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Q&A with Brittaney Kiefer, PRWeek's Web Editor

If you’ve read some of my previous entries, you know that I think PR professionals can learn a lot from each other across industries. That’s why I decided to start a regular Q&A feature where I interview people I hold in high esteem in terms of what I (and you) can learn from them.
I recently spoke with Brittaney Kiefer, Web Editor at PRWeek, to get her insights into the public relations industry. As part of her responsibilities, Kiefer manages the PRWeek Tumblr, which you should bookmark and check regularly. She previously served as PRWeek’s corporate reporter where she had her own frequent Q&A feature with high-profile CEOs.
Working at our industry’s leading trade publication allows Kiefer to have a great view into PR trends and best practices—and I wanted to share some of the highlights from our discussion. Follow her on Twitter: @BrittaneyKiefer
Over the past few years, what are the biggest trends you’ve seen arise in the public relations industry?
There are several. Content creation is a significant trend—we’ve seen more agencies helping clients with this, or launching entire units dedicated to it. Community management—PR firms are leaders in managing online communities/social networks for brands. Convergence—we’ve seen a trend toward more companies merging their marketing and communications departments, and this is partly driven by the rise of social and digital media. Finally, data—as my editor wrote recently, “PR firms increasingly need to excel at communication skills more usually associated with direct marketing.”
In your previous role at PRWeek, you had the opportunity to interact with high profile CEOs and marketing/communications leaders across many industries—from those interactions, how do you see effective leaders strategically approach public relations?
The best leaders recognize the value of communications and include PR/corporate communications heads in the decision making process. They understand that speaking openly, being transparent about business decisions, and listening to consumers is just as important as the bottom line.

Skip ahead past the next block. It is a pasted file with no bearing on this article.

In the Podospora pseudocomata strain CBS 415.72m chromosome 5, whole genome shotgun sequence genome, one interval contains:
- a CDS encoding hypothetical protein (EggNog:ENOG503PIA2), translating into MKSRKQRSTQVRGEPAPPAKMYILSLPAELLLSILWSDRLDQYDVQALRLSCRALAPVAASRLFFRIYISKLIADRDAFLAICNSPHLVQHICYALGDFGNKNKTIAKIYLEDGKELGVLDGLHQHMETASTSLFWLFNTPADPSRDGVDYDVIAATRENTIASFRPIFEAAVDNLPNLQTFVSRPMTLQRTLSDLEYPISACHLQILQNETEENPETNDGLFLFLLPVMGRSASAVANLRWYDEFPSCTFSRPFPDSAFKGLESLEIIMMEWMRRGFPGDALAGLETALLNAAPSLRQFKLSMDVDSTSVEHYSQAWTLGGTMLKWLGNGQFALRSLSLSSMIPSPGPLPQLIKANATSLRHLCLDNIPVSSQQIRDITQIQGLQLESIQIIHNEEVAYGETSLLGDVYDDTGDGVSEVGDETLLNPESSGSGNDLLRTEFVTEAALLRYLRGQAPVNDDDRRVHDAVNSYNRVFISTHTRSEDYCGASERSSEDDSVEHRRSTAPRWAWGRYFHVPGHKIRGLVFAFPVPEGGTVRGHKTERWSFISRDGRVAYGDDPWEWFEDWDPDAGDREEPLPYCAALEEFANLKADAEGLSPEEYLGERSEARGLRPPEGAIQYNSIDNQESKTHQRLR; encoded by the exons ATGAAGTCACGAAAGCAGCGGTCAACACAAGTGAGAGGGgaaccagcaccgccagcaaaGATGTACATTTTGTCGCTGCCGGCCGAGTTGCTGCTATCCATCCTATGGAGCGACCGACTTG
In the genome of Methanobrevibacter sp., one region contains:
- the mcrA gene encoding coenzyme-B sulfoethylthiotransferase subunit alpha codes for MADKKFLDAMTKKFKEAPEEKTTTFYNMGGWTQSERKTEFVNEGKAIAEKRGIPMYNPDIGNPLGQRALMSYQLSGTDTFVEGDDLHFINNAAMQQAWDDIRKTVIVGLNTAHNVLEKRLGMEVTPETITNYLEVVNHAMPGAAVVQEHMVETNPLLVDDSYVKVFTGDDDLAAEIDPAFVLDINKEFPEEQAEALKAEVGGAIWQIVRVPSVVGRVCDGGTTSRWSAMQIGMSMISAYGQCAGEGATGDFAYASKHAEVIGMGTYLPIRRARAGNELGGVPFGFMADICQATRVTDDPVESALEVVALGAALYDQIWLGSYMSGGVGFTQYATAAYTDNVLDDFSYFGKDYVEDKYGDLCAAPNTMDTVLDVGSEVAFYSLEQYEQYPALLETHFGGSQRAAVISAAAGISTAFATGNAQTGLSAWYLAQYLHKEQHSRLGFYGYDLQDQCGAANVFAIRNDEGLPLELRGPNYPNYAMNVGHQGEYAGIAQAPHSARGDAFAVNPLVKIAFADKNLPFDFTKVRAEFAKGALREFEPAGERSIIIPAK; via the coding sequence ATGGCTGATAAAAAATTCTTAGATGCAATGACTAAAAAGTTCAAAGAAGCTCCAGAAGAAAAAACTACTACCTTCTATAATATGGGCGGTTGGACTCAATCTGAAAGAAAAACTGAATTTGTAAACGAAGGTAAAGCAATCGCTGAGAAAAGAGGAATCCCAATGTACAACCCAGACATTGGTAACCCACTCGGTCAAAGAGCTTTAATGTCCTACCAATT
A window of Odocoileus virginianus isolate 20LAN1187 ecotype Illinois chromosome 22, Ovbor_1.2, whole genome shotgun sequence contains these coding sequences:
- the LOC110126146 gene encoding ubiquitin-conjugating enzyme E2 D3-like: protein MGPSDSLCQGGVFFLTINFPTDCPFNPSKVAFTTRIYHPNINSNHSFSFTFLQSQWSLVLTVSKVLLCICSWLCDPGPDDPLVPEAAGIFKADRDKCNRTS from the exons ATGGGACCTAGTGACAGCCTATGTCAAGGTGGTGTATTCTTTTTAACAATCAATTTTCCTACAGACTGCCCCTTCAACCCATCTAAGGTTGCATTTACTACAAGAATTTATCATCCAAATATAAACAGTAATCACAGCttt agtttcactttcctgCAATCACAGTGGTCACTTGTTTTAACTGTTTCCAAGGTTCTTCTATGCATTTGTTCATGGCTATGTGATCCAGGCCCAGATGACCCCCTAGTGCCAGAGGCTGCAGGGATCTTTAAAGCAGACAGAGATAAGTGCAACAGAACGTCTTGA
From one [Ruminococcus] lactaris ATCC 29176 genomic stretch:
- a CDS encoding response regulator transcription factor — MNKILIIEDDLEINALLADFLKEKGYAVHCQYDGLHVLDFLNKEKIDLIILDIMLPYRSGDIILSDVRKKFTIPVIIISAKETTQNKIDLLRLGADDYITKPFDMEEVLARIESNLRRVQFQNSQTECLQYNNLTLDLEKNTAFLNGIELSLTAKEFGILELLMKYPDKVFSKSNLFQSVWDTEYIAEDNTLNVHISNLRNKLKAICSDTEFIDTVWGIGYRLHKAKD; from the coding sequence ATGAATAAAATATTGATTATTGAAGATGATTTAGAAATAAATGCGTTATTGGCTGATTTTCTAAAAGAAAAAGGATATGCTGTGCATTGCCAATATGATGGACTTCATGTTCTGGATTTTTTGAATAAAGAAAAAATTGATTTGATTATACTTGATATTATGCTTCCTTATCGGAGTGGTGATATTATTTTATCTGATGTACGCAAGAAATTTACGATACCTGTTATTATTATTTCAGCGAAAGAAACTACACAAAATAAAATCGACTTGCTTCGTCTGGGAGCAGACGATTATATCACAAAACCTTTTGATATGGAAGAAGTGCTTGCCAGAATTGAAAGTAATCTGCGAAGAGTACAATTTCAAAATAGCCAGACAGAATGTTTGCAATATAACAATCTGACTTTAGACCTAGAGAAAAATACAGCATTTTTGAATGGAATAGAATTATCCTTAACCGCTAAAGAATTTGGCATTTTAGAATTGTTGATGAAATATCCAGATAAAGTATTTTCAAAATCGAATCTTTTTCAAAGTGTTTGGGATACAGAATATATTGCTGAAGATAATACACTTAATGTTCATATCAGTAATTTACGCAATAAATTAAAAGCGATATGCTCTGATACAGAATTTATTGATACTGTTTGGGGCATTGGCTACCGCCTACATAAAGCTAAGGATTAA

Who out there is doing public relations “right?” What are some companies and organizations we should all follow in terms of best practices?
A couple examples come to mind: I was impressed by how Planned Parenthood managed crisis and told their story when Susan G. Komen for the Cure cut ties with the organization. They won the PRWeek Award last year for crisis/issues management campaign of the year. Planned Parenthood prepared for the possibility of crisis months in advance, and they were able to refocus attention from the national abortion debate to the healthcare services they provide for women. Aflac also did a great job of turning a potential crisis into a PR opportunity after the Gilbert Gottfried debacle.
How do you see the public relations industry changing over the next few years?
Continued integration—you will see more companies breaking down the lines between communications, marketing, and digital, as well as PR agencies expanding their business to compete with advertising, marketing, and digital firms. Years from now, I’m not sure a traditional ‘PR’ or ‘advertising’ agency will exist.
What excites you most about your job? Any other insights you want to share?
Meeting and learning from new people every week. The PR industry is full of intelligent, creative minds.